Terrifying Science News Roundup


A large part of my affection for science comes from the thrill of terror I get when a particularly insane piece of science news hits the presses. When an article begins with a sentence like, "there is something strange in the cosmic neighborhood," or "all the black holes found so far in our universe may be doorways into alternate realities," my pulse quickens and a dormant paranoia is roused from deep within my breast: a sensation of joyful panic. I used to call this the "fourth-grade nightmare fantasy." This might be because as a long-time science fiction adept, I tend to read science news stories like they're the premise for a tale of intergalactic war, or the first inkling of a technological dystopia we can't yet see coming.

The last few weeks of science news, in this regard, does not disappoint. Conspiracy theorists, avert your eyes!

1. Mysterious Radio Waves Emitted from Nearby Galaxy

Highlight of Horror:

It seem[s] to be moving - and fast: its apparent sideways velocity is four times the speed of light. Such apparent "superluminal" motion has been seen before in high-speed jets of material squirted out by some black holes. The stuff in these jets is moving towards us at a slight angle and travelling at a fair fraction of the speed of light, and the effects of relativity produce a kind of optical illusion that makes the motion appear superluminal.

I think my fellow SciBling Greg Laden said it best: "I, for one, welcome our Overlords from Galaxy M82."

2. Every Black Hole Contains Another Universe?

Highlight of Horror:

According to the new equations, the matter black holes absorb and seemingly destroy is actually expelled and becomes the building blocks for galaxies, stars, and planets in another reality.

This is really a science fiction story waiting to be written; even the physicist who came up with the theory is quoted as saying "It's kind of a crazy idea, but who knows?" One baffling theoretical implication of this Black Hole-as-Wormhole theory is the potential that gamma ray bursts are actually just discharges of matter from alternate universes, spewing material into our universe through supermassive black holes (wormholes) in distant galaxies. Speaking of gamma ray bursts....

3. Gamma-Ray Burst Caused Mass Extinction?

Highlight of Horror:

A brilliant burst of gamma rays may have caused a mass extinction event on Earth 440 million years ago--and a similar celestial catastrophe could happen again, according to a new study. Such a disaster may have been responsible for the mass die-off of 70 percent of the marine creatures that thrived during the Ordovician period (488 to 443 million years ago), suggests study leader Brian Thomas, an astrophysicist at Washburn University in Kansas.

The simulation also shows that a significant gamma-ray burst is likely to go off within range of Earth every billion years or so, although the stream of radiation would have to be lined up just right to affect the planet.

Great. Like I'm not already paranoid enough about the "Big One."

4. Why NASA is Sending a Robot Into Space That Looks Like You


"I'm a very strong believer in human-robotic interaction. You can build up a synergy to accomplish what neither humans nor robots could accomplish on their own," Hoffman said. "That's the inspiration behind Robonaut."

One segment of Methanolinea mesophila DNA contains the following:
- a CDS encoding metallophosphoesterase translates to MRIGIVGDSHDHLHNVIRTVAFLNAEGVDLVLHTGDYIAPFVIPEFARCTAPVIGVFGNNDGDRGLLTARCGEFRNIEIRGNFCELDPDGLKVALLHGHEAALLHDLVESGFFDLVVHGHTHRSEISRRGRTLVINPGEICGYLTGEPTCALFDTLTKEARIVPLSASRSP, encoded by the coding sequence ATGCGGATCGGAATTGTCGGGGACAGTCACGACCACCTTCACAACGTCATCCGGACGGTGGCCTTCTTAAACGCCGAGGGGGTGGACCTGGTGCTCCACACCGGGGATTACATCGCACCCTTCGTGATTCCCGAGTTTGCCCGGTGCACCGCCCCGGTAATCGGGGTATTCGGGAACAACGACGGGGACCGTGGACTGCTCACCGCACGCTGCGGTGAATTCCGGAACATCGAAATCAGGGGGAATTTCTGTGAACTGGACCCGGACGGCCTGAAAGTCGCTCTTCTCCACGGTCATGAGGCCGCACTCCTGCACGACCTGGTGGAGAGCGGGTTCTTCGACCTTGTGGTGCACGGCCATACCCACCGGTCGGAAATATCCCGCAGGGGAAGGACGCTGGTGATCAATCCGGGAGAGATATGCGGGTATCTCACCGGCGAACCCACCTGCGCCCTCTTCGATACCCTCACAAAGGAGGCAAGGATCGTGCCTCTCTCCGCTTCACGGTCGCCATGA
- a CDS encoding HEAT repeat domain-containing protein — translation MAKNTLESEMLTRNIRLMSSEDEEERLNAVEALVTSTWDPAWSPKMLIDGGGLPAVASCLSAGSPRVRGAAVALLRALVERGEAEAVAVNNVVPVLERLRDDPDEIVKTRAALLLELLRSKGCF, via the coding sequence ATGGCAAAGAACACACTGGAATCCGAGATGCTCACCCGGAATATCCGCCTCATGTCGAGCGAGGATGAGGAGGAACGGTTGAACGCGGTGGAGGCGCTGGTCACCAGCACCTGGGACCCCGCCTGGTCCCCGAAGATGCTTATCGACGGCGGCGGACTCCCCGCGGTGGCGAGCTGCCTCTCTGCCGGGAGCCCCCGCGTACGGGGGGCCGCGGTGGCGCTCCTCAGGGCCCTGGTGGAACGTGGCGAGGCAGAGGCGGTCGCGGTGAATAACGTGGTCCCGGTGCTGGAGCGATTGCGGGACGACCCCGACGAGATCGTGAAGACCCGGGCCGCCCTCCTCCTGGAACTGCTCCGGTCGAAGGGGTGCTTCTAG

Synergy! Why do these robots have to look like people? And why do they have to be holding what look like laser guns in the above picture? Imagine being an astronaut, trying to sleep in your little suspended cubby in the cramped quarters of the International Space Station, peering over the edge of your sleeping bag at a dormant humanoid robot, with its blinking lights and quiet machine hum. Oh God, did it just move?

More like this

Those of you who keep up with your news may have seen this headline on CNN last week: Star Explodes Halfway Across Universe. What they're talking about is a Gamma-Ray Burst, which was so bright that, despite being 7.5 billion light years (that's 2.3 Gpc) away, it was still visible on Earth with the…
Last week, the brightest gamma-ray burst ever was observed. (See here.) I wanted to know what it was that caused this bright explosion that, despite it being at redshift z=0.94 (or about 7.5 billion light years away), it was visible on Earth with the naked eye! Well, a scientific paper was written…
The ever-present fog of energetic gamma rays permeating the universe isn't created by what astronomers expected, new observations from NASA's Fermi Gamma-ray Space Telescope reveal, leaving scientists with a new cosmic mystery to solve. The sky glows in gamma rays even far away from well-known…
"Presently thought to be the most powerful explosions in nature... their sources have only recently been localized by observations of associated afterglows in X-rays, visible light, and radio waves, delayed in that order." -Richard Matzner, on the dictionary entry for Gamma Ray Burst It seems like…

#3 reminds me of this series written by Arthur C. Clarke called A Time Odyssey where the "Firstborn" attempt to bring about the extinction of humans by creating an intense solar flare (different than a burst of gamma rays, but similar). The firstborn's motives are to slow the Universe's death by optimizing the usage of available energy.

Great stuff. You can also use emerging technology to demonstrate that at some point people are the same, or that technology has made us lazy. For instance, a story in which at some point engineers and scientists develop working androids, but the humans around them lose their ability to do basic math because of an over reliance on the technological wonder...or lose their will to actually go to distant planets/galaxies opting instead to send robots and drones...

By Mike Olson (not verified) on 16 Apr 2010 #permalink

Why go to space for Terrifying Science News when the planet is being shut down by the Eyjafjallajökull volcanic eruption in Iceland ?